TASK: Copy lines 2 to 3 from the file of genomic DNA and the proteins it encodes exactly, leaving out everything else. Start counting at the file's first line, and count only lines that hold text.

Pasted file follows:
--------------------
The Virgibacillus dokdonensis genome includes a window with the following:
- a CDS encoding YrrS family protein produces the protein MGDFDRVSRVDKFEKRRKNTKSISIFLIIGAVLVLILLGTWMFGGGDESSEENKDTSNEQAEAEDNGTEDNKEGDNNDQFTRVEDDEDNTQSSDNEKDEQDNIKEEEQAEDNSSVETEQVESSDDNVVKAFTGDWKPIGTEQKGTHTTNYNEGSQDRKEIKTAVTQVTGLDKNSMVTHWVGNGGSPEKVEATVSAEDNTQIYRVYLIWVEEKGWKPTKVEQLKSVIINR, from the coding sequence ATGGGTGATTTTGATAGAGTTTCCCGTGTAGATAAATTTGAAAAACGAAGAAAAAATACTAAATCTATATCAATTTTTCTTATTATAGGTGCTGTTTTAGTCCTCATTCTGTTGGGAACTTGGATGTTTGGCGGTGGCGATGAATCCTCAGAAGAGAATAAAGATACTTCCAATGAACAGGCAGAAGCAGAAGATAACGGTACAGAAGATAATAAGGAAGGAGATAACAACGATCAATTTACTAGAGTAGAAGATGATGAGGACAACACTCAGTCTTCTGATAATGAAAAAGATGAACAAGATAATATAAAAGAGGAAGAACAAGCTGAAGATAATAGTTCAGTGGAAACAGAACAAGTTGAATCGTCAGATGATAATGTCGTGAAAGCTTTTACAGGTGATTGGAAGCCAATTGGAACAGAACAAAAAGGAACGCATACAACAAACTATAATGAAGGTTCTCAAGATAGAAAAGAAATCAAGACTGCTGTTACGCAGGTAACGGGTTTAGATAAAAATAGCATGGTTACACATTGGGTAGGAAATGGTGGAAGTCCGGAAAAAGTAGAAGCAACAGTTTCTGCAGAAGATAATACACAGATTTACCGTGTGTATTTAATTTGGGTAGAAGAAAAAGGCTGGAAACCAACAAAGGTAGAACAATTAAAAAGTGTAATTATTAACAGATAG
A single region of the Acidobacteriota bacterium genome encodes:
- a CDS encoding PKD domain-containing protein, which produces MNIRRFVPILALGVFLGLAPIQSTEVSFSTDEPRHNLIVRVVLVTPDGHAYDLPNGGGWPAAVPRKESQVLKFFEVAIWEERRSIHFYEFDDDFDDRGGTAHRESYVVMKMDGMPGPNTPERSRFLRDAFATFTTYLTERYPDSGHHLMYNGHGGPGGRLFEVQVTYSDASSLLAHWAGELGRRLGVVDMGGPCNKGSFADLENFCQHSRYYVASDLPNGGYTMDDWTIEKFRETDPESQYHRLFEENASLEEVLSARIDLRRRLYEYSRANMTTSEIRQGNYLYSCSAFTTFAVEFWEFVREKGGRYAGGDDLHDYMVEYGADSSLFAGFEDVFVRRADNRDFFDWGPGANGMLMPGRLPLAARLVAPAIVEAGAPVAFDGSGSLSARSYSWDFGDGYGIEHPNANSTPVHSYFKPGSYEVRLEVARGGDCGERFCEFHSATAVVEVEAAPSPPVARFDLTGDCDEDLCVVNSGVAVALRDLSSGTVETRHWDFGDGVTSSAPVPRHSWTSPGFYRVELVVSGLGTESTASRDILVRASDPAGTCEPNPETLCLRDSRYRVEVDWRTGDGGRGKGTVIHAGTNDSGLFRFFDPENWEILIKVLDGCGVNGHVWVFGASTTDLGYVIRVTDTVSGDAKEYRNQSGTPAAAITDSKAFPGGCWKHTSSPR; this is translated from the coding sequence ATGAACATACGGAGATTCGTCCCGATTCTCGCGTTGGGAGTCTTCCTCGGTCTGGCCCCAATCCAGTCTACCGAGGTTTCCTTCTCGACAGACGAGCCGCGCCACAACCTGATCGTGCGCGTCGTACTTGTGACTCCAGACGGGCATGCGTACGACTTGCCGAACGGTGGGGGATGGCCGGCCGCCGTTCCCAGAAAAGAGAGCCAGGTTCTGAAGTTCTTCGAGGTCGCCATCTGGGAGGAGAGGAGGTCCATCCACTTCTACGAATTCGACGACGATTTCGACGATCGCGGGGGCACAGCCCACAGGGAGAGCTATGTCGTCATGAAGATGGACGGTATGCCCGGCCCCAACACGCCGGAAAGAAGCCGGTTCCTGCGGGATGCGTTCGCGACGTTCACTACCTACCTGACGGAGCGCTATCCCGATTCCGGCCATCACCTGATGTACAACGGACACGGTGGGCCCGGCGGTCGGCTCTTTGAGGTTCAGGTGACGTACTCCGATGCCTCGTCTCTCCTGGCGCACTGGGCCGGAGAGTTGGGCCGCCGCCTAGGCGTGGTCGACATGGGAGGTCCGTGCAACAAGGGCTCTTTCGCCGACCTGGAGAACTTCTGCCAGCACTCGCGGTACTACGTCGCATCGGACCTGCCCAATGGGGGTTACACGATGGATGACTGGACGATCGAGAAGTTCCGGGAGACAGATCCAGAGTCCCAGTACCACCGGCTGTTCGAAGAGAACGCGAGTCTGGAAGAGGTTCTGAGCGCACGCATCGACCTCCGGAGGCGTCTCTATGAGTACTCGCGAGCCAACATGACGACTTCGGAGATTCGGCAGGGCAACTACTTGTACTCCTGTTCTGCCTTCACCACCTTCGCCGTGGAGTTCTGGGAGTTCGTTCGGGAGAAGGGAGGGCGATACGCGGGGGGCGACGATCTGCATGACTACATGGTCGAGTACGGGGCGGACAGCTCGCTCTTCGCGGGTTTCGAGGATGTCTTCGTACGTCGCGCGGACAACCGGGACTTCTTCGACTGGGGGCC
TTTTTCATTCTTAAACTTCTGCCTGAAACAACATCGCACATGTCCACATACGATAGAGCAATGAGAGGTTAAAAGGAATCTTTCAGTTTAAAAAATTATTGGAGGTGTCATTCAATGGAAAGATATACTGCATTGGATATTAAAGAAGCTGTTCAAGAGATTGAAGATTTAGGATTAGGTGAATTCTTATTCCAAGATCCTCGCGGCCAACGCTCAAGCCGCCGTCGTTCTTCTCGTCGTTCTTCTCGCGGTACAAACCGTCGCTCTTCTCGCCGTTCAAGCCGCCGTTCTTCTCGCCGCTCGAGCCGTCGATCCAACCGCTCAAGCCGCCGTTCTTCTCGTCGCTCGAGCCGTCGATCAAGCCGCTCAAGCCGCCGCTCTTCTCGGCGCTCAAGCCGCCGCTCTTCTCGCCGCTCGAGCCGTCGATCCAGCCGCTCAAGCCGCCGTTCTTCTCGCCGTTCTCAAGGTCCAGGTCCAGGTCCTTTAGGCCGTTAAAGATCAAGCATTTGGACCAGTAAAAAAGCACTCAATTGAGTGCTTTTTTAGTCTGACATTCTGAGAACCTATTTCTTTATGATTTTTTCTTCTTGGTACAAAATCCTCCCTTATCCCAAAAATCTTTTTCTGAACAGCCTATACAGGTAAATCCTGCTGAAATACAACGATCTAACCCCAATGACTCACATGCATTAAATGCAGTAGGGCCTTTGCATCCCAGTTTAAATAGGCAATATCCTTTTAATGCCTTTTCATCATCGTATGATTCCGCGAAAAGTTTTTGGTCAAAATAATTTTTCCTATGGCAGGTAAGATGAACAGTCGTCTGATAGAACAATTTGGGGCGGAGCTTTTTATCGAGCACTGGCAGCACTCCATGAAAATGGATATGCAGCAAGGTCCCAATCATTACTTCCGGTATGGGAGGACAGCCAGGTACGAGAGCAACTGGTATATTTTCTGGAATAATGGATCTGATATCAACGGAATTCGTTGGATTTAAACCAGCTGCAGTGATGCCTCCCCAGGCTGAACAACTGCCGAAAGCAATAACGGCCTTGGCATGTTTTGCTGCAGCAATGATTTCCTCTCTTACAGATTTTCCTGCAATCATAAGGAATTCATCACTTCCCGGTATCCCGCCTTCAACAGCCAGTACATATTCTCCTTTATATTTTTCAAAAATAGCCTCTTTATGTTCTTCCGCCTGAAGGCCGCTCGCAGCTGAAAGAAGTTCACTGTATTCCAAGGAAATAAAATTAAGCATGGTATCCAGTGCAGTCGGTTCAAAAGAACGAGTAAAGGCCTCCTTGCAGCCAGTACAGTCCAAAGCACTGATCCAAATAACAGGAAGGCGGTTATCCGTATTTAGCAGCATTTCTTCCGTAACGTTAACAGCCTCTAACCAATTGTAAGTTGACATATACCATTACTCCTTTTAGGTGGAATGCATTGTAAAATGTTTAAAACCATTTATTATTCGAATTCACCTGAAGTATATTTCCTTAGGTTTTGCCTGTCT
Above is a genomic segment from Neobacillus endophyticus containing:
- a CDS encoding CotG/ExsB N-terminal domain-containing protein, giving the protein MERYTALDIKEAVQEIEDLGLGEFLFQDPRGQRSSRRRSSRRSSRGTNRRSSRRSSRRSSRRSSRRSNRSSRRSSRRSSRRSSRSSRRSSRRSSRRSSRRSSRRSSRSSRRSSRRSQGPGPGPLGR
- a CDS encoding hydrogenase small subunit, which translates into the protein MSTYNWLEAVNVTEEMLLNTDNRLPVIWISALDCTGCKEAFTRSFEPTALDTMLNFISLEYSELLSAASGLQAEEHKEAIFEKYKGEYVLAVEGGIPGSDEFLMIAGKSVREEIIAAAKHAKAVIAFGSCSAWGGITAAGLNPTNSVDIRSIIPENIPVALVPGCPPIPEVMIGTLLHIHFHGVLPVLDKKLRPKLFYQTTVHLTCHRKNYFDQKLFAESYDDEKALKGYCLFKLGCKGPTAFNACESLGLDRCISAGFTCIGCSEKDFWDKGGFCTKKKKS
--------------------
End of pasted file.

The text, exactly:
- a CDS encoding YrrS family protein produces the protein MGDFDRVSRVDKFEKRRKNTKSISIFLIIGAVLVLILLGTWMFGGGDESSEENKDTSNEQAEAEDNGTEDNKEGDNNDQFTRVEDDEDNTQSSDNEKDEQDNIKEEEQAEDNSSVETEQVESSDDNVVKAFTGDWKPIGTEQKGTHTTNYNEGSQDRKEIKTAVTQVTGLDKNSMVTHWVGNGGSPEKVEATVSAEDNTQIYRVYLIWVEEKGWKPTKVEQLKSVIINR, from the coding sequence ATGGGTGATTTTGATAGAGTTTCCCGTGTAGATAAATTTGAAAAACGAAGAAAAAATACTAAATCTATATCAATTTTTCTTATTATAGGTGCTGTTTTAGTCCTCATTCTGTTGGGAACTTGGATGTTTGGCGGTGGCGATGAATCCTCAGAAGAGAATAAAGATACTTCCAATGAACAGGCAGAAGCAGAAGATAACGGTACAGAAGATAATAAGGAAGGAGATAACAACGATCAATTTACTAGAGTAGAAGATGATGAGGACAACACTCAGTCTTCTGATAATGAAAAAGATGAACAAGATAATATAAAAGAGGAAGAACAAGCTGAAGATAATAGTTCAGTGGAAACAGAACAAGTTGAATCGTCAGATGATAATGTCGTGAAAGCTTTTACAGGTGATTGGAAGCCAATTGGAACAGAACAAAAAGGAACGCATACAACAAACTATAATGAAGGTTCTCAAGATAGAAAAGAAATCAAGACTGCTGTTACGCAGGTAACGGGTTTAGATAAAAATAGCATGGTTACACATTGGGTAGGAAATGGTGGAAGTCCGGAAAAAGTAGAAGCAACAGTTTCTGCAGAAGATAATACACAGATTTACCGTGTGTATTTAATTTGGGTAGAAGAAAAAGGCTGGAAACCAACAAAGGTAGAACAATTAAAAAGTGTAATTATTAACAGATAG
A single region of the Acidobacteriota bacterium genome encodes: